I will not register my weapons should this bill be passed, as I do not believe it is the government's right to know what I own. Nor do I think it prudent to tell you what I own so that it may be taken from me by a group of people who enjoy armed protection yet decry me having the same a crime. You ma'am have overstepped a line that is not your domain. I am a Marine Corps Veteran of 8 years, and I will not have some woman who proclaims the evil of an inanimate object, yet carries one, tell me I may not have one.I am not your subject. I am the man who keeps you free. I am not your servant. I am the person whom you serve. I am not your peasant. I am the flesh and blood of America. I am the man who fought for my country. I am the man who learned. I am an American. You will not tell me that I must register my semi-automatic AR-15 because of the actions of some evil man.I will not be disarmed to suit the fear that has been established by the media and your misinformation campaign against the American public.We, the people, deserve better than you.Respectfully Submitted,
Joshua Boston Cpl, United States Marine Corps, 2004-2012

Thursday, January 3, 2013

The Twelfth Night, aka "Women's Little Christmas"

Everyone has heard the song The Twelve Days of Christmas. When I was I kid, I liked the song but didn't get it. Christmas was only two days, Eve and Day. Except in New Orleans, where people never miss an opportunity to have a party, Americans haven't observed traditional Advent or full Christmas in a long time.

Once I had kids and became more religiously observant (and Episcopalian) I wanted to get back some of these traditions, a desire only heightened by our years in London. (The English observe the traditional seasons less than in the past but still more than we do.) This year, I finally figured out some "new"ways to observe Advent and the full Christmas season. There were a few bumps, but I'm generally pleased with the result and I will post about it all soon.

But this is my second year to observe the Twelfth Night with a little tradition stolen from Ireland. Historically, Twelfth Night festivals were a bit like opposite days from when you were a kid with lots of mischief thrown in. (English traditions. American Traditions: The Holiday that time Forgot. And, of course, NOLA continuing traditions.) The Irish one started out as basically a women's tea party (the little cake and sandwich kind) with the men left behind to do the housework and childcare. In the modern era, it has turned into a women's day, or night, out to celebrate the end of the busy Christmas season. I liked that idea. I liked it a lot.

Last year, about a dozen of my girlfriends and I gathered at a local pub to toast the Magi and the end of Christmas. (The Twelfth Night is when the three wise men arrived to meet Jesus, and in many nativity displays, they don't make get placed until January 5.) We had a lovely time. So I've called a meet again this year. Interestingly, there has been some confusion about the date. I have been known to leave either the time or the address off of email invitations, but this time the confusion isn't my fault. Historically, whether the Twelfth Night falls on the 5th or 6th depends on many factors. From the NOLA link above:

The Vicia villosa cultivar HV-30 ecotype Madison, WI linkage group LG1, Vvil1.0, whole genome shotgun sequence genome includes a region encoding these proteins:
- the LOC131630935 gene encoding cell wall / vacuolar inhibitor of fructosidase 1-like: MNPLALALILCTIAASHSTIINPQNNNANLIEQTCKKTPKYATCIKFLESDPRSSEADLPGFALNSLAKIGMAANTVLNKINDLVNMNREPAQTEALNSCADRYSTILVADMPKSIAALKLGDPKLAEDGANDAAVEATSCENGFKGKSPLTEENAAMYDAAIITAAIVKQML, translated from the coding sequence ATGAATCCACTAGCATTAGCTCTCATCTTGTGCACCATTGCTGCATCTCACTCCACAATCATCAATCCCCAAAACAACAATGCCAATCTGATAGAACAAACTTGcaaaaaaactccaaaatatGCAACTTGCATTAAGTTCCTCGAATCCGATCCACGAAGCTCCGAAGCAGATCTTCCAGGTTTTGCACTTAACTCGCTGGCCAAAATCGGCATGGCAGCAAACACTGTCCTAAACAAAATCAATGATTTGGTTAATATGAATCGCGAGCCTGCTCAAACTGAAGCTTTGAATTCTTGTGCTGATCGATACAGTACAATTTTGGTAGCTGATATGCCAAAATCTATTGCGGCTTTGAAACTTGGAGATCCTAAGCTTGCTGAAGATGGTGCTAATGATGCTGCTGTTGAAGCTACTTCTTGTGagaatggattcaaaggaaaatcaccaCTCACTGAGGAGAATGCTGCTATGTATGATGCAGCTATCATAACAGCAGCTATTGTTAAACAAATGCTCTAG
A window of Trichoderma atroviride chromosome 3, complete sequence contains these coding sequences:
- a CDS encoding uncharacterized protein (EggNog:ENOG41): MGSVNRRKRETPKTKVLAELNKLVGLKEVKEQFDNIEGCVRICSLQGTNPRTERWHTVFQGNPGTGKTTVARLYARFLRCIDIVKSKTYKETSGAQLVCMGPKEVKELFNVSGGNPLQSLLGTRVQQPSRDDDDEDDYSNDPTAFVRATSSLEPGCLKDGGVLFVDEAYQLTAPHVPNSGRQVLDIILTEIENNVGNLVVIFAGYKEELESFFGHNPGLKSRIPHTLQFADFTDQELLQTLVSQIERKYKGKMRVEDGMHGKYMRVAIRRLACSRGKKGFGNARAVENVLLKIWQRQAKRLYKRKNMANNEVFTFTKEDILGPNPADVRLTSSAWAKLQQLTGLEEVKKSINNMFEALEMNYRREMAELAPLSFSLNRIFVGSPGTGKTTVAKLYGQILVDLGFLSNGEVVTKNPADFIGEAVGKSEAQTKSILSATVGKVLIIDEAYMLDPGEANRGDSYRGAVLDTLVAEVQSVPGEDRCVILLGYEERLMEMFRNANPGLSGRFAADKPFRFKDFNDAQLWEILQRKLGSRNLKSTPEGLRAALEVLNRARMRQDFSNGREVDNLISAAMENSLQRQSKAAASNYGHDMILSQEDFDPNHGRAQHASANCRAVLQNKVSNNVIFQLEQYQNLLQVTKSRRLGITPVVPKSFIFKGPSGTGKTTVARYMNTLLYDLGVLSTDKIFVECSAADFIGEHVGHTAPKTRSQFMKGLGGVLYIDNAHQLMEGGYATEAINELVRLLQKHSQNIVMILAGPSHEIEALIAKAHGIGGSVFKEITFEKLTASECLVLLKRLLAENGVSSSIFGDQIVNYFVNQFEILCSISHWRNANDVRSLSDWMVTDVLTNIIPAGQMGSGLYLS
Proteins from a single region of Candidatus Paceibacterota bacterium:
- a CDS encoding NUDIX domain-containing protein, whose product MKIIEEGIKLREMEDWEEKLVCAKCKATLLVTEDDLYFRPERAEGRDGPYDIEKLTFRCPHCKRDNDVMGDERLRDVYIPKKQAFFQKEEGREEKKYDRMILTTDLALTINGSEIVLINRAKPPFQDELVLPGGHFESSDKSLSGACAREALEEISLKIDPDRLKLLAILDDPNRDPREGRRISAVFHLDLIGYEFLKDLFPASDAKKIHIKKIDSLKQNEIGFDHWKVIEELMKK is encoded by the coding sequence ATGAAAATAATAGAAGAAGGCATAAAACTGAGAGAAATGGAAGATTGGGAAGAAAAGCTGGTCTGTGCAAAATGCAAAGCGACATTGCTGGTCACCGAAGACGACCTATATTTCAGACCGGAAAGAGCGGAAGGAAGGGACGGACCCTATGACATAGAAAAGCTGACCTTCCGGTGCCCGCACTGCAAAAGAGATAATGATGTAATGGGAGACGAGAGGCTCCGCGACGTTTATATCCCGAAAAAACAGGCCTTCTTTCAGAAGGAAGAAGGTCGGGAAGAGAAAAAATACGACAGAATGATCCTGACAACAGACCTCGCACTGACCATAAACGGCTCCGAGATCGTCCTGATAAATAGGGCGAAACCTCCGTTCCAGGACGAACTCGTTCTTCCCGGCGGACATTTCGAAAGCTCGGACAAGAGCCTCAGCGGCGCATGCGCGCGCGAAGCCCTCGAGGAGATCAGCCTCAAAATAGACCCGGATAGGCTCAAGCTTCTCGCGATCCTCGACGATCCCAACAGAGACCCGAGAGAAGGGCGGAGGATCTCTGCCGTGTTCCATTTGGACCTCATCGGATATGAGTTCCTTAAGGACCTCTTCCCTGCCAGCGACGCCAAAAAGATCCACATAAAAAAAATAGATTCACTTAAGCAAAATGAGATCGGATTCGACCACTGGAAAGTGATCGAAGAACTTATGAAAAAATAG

Epiphany celebrations are also known as “Twelfth Night” celebrations because January 6th is the “Twelfth Day of Christmas.” There is some confusion over whether Christmas Day is the “first day of Christmas” or Boxing Day (December 26th) is the “first day.” Another variation in the celebrations is whether or not Twelfth Night happens on the night of January 5th or 6th. This confusion results from the date convention of Medieval Europe where a “day” begins on the night before.
As the sun sets on January 6th and the rest of the world formally gets back to normal life, New Orleanians merely shift the focus of our celebrating. The Christmas season is over, and the Carnival season begins.
I went for simple. Christmas Day is day 1 of Christmas and the Twelfth Night is the evening of the 12th day which is January 5th.


An Excellent Conversation with Alton Brown at Authors@Google

It is still Christmas around here. My kids don't go back to school until next Tuesday. I'm getting organized, just not as quickly as I'd like, which is pretty typical for this stage of motherhood. Anyway, the other day while setting up Calvin's iPod with links to Good Eats, I found this excellent interview with Alton Brown. It's a little over a year old but suffers no untimeliness. If you thought Alton was cool previously, you will really like him now. He discusses everything from publishing to diet soda to the importance of father and daughter time (in his case by using nitroglycerine to blow up food) to judicious use of social media.

My favorite part: the spontaneous suggestion to have Google create a professional, subscription based search engine. As someone who often needs to find some article from a specific-but-forgotten publication from 2 or more years ago, I would happily pay for a search engine that could filter out all of the most popular or most recent hits. The web needs a layman's Lexisnexis.

I vaguely recall that the Weekly Standard or maybe City Journal had an article a few years ago on how we really want more individual control on the internet. I'd search for it, but without the author, publication, or a specific and distinctive phrase, the chances of me finding the article I recall are next to nil. I need that special search engine. And while I'm wishing, and in case anyone from Google happens to see this post, I'd like to be able to limit searches to sites I have bookmarked—not the individual pages I've bookmarked, but the whole sites.